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Ian2k

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  1. Hi, How does this balance on the strap when you're standing? What sort of neck profile does it have?
  2. I bought a set of Dimarzio Model P pups from Alan. Great comms, speedy posting, well packed, all as described, 100%. Cheers, Ian
  3. [quote name='PaulWarning' timestamp='1334427353' post='1616158'] hey I've got one of these, was my first bass, got me started, bought it for £40 of a mate, still use it as a back up for my MIA P, it don't sound half bad either, good luck with the restoration, don't expect to make any money though, one of the reasons I've still got mine is it sounds far better than what's it worth, if that makes sense. [/quote] Thanks for the heads up. I wasn't expecting to make any money out of it. Good to hear that yours is still getting use and sounding good. I did think that these "puched above their weight" as it were, so thanks for the confirmation of that. Three reasons really for the project: - practise at a refubishment/restoration, including refretting and refinishing. I've done electrical stuff before and am quite comfortable with it, but this will be the first time for me for this more "woodworky" stuff. - I really like the symmetrical look, but hate neck dive, and like my existing headlesses (Washburn Status and Hohner Jack), so beheading is the way to go for me. - I wanted to try a short scale. Cheers, Ian
  4. Work in progress removing the grout from the frets. It seems the tiny chips are unavoidable, but sanding down should make them less prominent, and with the frets in place they shouldn't show anyway. I did read a luthier's blog somewhere where he said he put a drop of super glue onto where the fret touches the fretboard, after fret installation, and the capilliary action drew it under, and he wiped off the excess with a cloth. That might be something to consider if the chips prevent stable seating.
  5. [quote name='Rowley Birkin QC' timestamp='1334387078' post='1615419'] Jesus! I thought I'd taken on a lot of work with my Washburn Status refinish.......you obviously relish a challenge! Keep posting the updates, should be good. Oh, and when you've done with the neck, my bathroom tiles could do with the grout removing when you've honed the skills. [/quote] Cheers! Your Washburn Status is looking good, that grain has come out beautifully. I've a Washburn Status too, bought as a project. I did all of the electrics, but didn't go for the refinish that it needed as wasn't brave enough for my first attempt. Mine's black and there's no way of knowing what the grain will be like on it though. It's my main playing bass, but I must say, after seeing yours I'm inspired to sand it off to see what it's like ... maybe when the Hondo's finished. Yes, a bit of a challenge! Bathroom tiles - or you could just tile over them ... tiling equivalent of sweeping under the carpet!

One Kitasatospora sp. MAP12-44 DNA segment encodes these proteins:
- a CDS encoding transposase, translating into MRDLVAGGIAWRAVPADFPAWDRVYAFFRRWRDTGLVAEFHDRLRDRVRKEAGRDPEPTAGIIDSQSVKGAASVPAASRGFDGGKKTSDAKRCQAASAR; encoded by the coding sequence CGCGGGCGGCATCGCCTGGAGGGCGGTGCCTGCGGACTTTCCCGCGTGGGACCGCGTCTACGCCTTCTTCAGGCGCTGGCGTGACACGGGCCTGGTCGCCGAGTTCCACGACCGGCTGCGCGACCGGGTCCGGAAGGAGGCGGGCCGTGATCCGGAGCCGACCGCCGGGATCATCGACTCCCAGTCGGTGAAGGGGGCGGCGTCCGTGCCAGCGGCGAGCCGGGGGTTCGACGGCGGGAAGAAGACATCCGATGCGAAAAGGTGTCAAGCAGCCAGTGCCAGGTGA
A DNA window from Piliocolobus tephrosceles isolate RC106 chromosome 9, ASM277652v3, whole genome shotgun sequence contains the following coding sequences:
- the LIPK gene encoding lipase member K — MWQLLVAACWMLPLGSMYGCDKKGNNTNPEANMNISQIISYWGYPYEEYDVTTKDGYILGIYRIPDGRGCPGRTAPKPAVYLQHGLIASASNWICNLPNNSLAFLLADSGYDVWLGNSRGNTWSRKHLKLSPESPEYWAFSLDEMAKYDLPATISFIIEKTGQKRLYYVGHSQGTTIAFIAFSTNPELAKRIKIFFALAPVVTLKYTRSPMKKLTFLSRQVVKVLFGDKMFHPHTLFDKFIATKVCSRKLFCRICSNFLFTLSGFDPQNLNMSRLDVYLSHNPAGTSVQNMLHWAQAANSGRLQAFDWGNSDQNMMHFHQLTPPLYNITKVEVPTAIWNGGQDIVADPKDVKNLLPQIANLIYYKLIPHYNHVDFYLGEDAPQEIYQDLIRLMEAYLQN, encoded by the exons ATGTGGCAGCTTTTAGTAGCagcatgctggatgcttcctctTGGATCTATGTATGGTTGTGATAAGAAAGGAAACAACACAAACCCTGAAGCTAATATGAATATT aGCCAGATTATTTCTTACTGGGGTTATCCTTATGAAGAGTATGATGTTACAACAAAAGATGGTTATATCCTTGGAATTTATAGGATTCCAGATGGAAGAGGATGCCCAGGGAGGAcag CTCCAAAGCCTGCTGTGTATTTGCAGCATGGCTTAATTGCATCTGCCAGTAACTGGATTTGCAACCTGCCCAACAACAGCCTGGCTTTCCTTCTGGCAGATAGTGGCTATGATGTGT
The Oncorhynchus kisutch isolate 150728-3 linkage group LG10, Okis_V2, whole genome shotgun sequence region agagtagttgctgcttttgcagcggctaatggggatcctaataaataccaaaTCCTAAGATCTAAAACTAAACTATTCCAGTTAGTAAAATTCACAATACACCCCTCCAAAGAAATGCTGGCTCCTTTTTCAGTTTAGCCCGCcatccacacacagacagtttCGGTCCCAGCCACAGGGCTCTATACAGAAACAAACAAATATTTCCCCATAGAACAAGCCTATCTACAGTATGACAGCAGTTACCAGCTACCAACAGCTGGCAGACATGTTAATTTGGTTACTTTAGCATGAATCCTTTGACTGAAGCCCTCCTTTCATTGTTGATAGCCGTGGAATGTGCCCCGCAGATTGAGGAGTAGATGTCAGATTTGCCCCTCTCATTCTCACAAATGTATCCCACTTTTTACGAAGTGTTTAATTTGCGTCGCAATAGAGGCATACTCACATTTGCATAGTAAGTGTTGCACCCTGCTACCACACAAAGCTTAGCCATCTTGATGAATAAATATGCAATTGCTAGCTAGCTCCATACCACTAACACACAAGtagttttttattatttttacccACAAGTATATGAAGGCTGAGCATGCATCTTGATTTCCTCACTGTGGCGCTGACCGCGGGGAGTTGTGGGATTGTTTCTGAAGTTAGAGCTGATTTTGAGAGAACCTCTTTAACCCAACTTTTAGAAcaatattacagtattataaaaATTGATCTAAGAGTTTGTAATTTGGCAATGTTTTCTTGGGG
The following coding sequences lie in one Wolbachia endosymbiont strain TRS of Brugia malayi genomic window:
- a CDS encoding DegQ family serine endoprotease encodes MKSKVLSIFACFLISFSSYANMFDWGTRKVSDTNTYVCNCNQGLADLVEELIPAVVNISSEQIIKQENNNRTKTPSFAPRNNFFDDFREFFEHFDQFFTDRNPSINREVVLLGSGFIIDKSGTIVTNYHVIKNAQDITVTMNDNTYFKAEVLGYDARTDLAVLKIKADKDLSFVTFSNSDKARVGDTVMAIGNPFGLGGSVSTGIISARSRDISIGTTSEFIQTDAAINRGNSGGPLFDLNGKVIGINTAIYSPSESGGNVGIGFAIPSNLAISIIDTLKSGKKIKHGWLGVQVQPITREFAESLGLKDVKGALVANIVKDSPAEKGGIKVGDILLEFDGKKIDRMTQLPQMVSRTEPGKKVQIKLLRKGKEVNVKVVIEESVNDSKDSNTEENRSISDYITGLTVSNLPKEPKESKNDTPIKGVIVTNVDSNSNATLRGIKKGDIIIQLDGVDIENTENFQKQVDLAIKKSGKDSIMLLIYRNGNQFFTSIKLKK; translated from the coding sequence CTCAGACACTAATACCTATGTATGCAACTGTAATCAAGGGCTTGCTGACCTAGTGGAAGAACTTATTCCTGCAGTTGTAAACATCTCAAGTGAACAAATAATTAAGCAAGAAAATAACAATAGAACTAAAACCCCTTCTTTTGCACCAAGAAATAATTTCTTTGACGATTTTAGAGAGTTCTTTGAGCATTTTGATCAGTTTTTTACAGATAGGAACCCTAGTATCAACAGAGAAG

6. Hi All, I purchased a Hondo Professional II from a certain well known online auction site for a project. It has obviously had a hard life: - parts of the bridge are missing - the original (Dimarzio I believe) pickup has been removed and replaced with, I guess, a cheap pickup - parts of one of the machine heads are missing - the neck has been poorly defretted - roundwound strings have been used on the defretted neck, marking it further - the neck has been partly sanded - and the usual knocks of a bass this age. As might be expected with this type of symmetrical design, it is somewhat neck heavy, despite the body being [b]heavy[/b]. The plan is to bring it back to life as a balanced headless: - refinish and repaint - refret - install a decent pickup (if anyone has a hex pole p bass style pickup, working or not, that they want to find a good home, please PM me) - make headless, that is strings secured at headstock end in a reduced headstock, and use Steinberger type bridge tuner. So turning my attention to the neck whilst gathering other parts. The fret slots look like they have been filled with tile grout. I've done a test slot, and with a bit of care and time I can clear the grout out of the slots. So far so good. However, I'm not sure about what to do about the sanding that has been done. I assume that the fretboard is maple judging by the colour. The varnish/lacquer that is normally present on maple necks has been partly sanded off. The gloss and thickness has gone, and is down to the bare wood in a few places. Over most of it though is what seems to be a thin almost plastic layer, which I assume is the remains of the original finish. So the question is whether to leave it as it is, or to sand it down back to bare wood. I don't know if the original fretboard radius has been preserved (I suspect not given the state of the defret job), so my inclination is to take it back to the bare wood. What do you think?
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  9. Do you have any photos that show the neck profile? Thanks.
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  12. Neck dive is one of my pet hates, and I'm collecting parts for my own beheading project for that very reason, so have been following this with interest - looks great, nice job, very inspiring! Fingers crossed for the neck.
  13. I bought a Dimarzio Ultra Jazz pickup set from TRBboy. He posted out the pickups the next day, and they arrived the day following that. They were well packed, and all was as described. He was great to deal with and I'd happily deal with him again - thanks TRBboy, it was a pleasure. Ian
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